On two unpublished essays considering the implications of Godel’s incompleteness theorems and asserting mathematical realism. With guest Adi Habbu.

## Episode 95: Gödel on Math

On two unpublished essays considering the implications of Godel’s incompleteness theorems and asserting mathematical realism. With guest Adi Habbu. Learn more.

End song: “Axiomatic” from Mark Lint & the Simulacra. Read about it.

## Precognition of Ep. 95: Gödel

Guest Adi Habbu lays out Kurt Gödel’s famous incompleteness theorems and describes some highlights from “Some Basic Theorems on the Foundations of Mathematics and their Implications” (1951) and “The Modern Development of the Foundations of Mathematics in Light of Philosophy” (1961).

## Precognition of Ep. 95: Gödel

Guest Adi Habbu lays out Kurt Gödel’s famous incompleteness theorems and describes some highlights from “Some Basic Theorems on the Foundations of Mathematics and their Implications” (1951) and “The Modern Development of the Foundations of Mathematics in Light of Philosophy” (1961).

## Topic for #95: Godel on Math

Kurt Gödel is best known as a mathematician, and some of the mechanics involved with the proof of his first incompleteness theorem had a direct influence on Alan Turing’s development of modern computing. But what does this have to do with philosophy?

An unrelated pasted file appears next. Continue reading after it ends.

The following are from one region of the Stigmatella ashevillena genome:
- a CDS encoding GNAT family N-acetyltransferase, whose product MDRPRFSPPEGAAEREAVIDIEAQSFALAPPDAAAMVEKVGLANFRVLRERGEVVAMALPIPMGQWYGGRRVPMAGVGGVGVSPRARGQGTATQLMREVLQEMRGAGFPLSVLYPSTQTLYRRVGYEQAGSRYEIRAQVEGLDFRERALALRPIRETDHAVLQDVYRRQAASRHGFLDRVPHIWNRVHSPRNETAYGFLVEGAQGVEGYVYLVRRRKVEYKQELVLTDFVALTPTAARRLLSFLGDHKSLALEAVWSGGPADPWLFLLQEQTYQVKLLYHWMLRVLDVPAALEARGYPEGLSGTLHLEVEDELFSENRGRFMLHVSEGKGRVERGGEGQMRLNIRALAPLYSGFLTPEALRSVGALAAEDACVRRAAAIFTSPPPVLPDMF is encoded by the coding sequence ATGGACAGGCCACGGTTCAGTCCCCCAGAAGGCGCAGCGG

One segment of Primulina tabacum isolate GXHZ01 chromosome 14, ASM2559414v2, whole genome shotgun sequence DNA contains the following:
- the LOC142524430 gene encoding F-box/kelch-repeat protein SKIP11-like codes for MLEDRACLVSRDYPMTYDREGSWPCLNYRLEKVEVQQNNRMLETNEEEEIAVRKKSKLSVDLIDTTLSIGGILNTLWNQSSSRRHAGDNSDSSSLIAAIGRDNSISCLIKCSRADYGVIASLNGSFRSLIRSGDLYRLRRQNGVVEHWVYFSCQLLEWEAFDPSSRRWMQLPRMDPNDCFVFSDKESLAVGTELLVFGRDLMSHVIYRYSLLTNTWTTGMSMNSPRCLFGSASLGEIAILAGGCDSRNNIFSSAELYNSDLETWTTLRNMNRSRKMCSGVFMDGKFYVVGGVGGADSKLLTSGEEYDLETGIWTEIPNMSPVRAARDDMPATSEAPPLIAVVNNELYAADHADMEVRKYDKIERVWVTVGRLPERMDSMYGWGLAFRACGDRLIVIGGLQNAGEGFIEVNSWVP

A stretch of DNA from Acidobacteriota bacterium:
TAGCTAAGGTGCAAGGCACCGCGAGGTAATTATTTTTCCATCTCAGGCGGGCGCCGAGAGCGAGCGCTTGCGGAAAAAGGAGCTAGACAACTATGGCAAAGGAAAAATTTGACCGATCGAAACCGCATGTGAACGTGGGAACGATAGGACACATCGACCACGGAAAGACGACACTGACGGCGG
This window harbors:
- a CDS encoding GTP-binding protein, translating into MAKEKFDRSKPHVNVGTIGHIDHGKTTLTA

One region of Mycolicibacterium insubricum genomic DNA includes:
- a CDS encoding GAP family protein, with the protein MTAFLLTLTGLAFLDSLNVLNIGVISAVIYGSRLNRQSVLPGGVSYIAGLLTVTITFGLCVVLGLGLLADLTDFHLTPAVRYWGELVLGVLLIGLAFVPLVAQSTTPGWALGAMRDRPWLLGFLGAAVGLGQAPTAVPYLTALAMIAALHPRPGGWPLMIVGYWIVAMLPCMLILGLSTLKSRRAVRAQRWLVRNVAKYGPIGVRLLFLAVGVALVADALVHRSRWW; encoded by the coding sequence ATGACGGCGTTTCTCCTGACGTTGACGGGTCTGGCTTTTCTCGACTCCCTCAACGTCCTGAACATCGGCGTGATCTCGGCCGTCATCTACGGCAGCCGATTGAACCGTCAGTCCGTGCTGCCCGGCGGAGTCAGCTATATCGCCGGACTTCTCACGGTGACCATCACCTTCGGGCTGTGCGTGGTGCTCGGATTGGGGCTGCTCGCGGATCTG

## Episode 38: Bertrand Russell on Math and Logic (Citizens Only)

Discussing Russell’s *Introduction to Mathematical Philosophy *(1919), ch. 1-3 and 13-18. How do mathematical concepts like number relate to the real world? Russell wants to derive math from logic, and identifies a number as a set of similar sets of objects, e.g. “3” just IS the set of all trios. Hilarity then ensues.

End song: “Words and Numbers,” by Mark Lint & the Madison Lint Ensemble. Read about it.

## PREVIEW-Episode 38: Bertrand Russell on Math and Logic

Discussing Russell’s *Introduction to Mathematical Philosophy *(1919), ch. 1-3 and 13-18. How do mathematical concepts like number relate to the real world? Russell wants to derive math from logic, and identifies a number as a set of similar sets of objects, e.g. “3” just IS the set of all trios. Hilarity then ensues. With guest Josh Pelton.